God forbid you ever had to walk a mile in his shoes [...]
'Cause then you really might know what it's like to have to lose - What It's Like, Everlast (1998)
Imagine winning your lone championship in the sixties, then failing to even get back to a championship game ever again. Blown opportunities, heroic failures, falling short when it seemed like it might finally be your year...these happened, but most of the years went by permeated with a sense that you were as far away as ever.
Except you don't need to imagine, because - as Jets fans - you all know exactly what that's like. Whether or not you're old enough to remember the first time, the escalating sense of desperation and humiliation grows with every year and continues to this day.
Improbably, I find myself in one of those pockets of competence within which a team can deceive its fanbase into a state of delusion that perhaps this time it will be different. As most of you know, I was born and have lived my whole life in England and, later today, our national soccer team faces inevitable defeat in the World Cup semi-final against Croatia.
Don't worry, I know some of you hate soccer. Rest assured, this isn't a post about soccer - it's about empathy, suffering and bonding through shared experiences.
On those rare occasions where the Jets have had sufficient patience, foresight, intuition and good fortune to build a team capable of contending, there would always be that one moment where you realize it's not going to happen and feel stupid for ever believing that it might.
And so it goes for England, where missed penalties, own goals and red cards replace the "why the hell did we pass it to Keith Byars?" or "you only need a yard, why didn't you just do a quarterback sneak?" type questions that we'll keep asking ourselves years into the future.
In fact, with England, it's more clear cut. The moment everything goes south is always that exact moment where everyone starts to believe. Everyone vows not to get swept up in the hysteria because once they do, it's just a matter of time before the team is either utterly outclassed or performs heroically but falls short due to rotten luck.
They've already got my Dad. A curmudgeon of the proudest variety, his "why are we even bothering?" attitude to the group stages was admirable and he constantly and correctly observed either that we're "not that good" or, at particularly low points "bloody dreadful". And, yet, they've somehow got to him. Phrases like "perhaps I was wrong about Jordan Henderson" and "I think we have what it takes to beat Croatia" have crept into his lexicon.
Ironically, this England team doesn't have the same kind of star power or depth of talent as squads of the past and hasn't played consistently well throughout the tournament. Yet they find themselves in the unenviable position of being just one game away from the World Cup Final itself.
Prior to the tournament, even the most optimistic experts were saying the best possible outcome would be to reach the semi-final, so now that they've made it this far, does that mean they can't go any further?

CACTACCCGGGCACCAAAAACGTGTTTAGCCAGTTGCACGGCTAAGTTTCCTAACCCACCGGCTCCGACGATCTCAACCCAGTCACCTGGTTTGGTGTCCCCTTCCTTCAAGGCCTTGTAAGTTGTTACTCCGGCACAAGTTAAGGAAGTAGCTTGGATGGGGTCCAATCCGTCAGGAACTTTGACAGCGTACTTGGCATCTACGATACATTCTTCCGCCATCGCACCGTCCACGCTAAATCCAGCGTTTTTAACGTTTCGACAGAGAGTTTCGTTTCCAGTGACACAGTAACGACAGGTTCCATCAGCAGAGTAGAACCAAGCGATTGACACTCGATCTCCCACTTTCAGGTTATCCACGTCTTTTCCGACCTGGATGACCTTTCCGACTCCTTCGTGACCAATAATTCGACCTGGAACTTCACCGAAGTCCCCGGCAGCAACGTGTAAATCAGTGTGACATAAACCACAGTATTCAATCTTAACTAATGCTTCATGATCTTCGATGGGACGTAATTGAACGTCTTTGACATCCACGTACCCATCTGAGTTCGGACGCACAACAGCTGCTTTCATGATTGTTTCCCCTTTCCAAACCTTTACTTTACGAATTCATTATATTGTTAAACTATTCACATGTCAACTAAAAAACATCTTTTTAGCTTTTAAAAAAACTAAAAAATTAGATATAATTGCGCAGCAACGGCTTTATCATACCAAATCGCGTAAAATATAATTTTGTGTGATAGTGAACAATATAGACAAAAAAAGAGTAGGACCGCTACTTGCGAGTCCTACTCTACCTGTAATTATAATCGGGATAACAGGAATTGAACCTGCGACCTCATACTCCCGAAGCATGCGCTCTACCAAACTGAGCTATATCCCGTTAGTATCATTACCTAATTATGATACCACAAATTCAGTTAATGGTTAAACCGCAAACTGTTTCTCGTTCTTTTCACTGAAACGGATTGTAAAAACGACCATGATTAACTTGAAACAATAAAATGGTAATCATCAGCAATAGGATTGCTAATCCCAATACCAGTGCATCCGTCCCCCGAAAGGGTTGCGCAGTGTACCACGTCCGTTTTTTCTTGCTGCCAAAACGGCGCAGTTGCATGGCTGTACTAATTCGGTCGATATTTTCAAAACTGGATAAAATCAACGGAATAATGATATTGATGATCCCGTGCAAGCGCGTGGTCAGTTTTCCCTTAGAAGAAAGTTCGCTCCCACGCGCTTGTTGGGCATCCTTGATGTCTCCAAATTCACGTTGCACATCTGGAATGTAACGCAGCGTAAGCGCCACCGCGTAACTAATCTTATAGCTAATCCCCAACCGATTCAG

Like the 2007 Giants or perhaps the 2011 Giants, they've muddled their way through to where they are now, as nearly all the other top contenders have taken each other out. Maybe they can end up winning by default like that Australian speedskater at the 2002 Winter Olympics did:
Unfortunately, there are still a few opponents left standing and England have made it this far without having had to beat anyone as good as them. So, disappointment continues to loom squarely on the horizon...but they're just one game away, so the temptation to hope remains.
To those of you that are writing off the Jets this season because they don't have a chance or saying we should sacrifice this season to develop Sam Darnold for the future, can you be sure things won't fall right for this team? They might have a chance of making it to and progressing through the postseason if things bounce their way.
Heck, as bright as the future seems, you can't be sure it won't turn out to be their best chance for a while. They could make a run and then all the guys you're expecting to be part of the nucleus over the next few seasons could be beset with injuries or fall foul of off-field temptations and never be as effective as they are now.
We may never again rule the world, but the hope remains that one year will be our year and that's something that can never be taken away. Maybe that will come when you least expect it.
Of course, for England, that year is destined not to be this year, so spare a thought for me as the nation's hopes and dreams are once again crushed later this evening.
But one day, perhaps we'll get to experience together how it feels to actually see our team reach the promised land.
Wouldn't we all like to experience what that's like?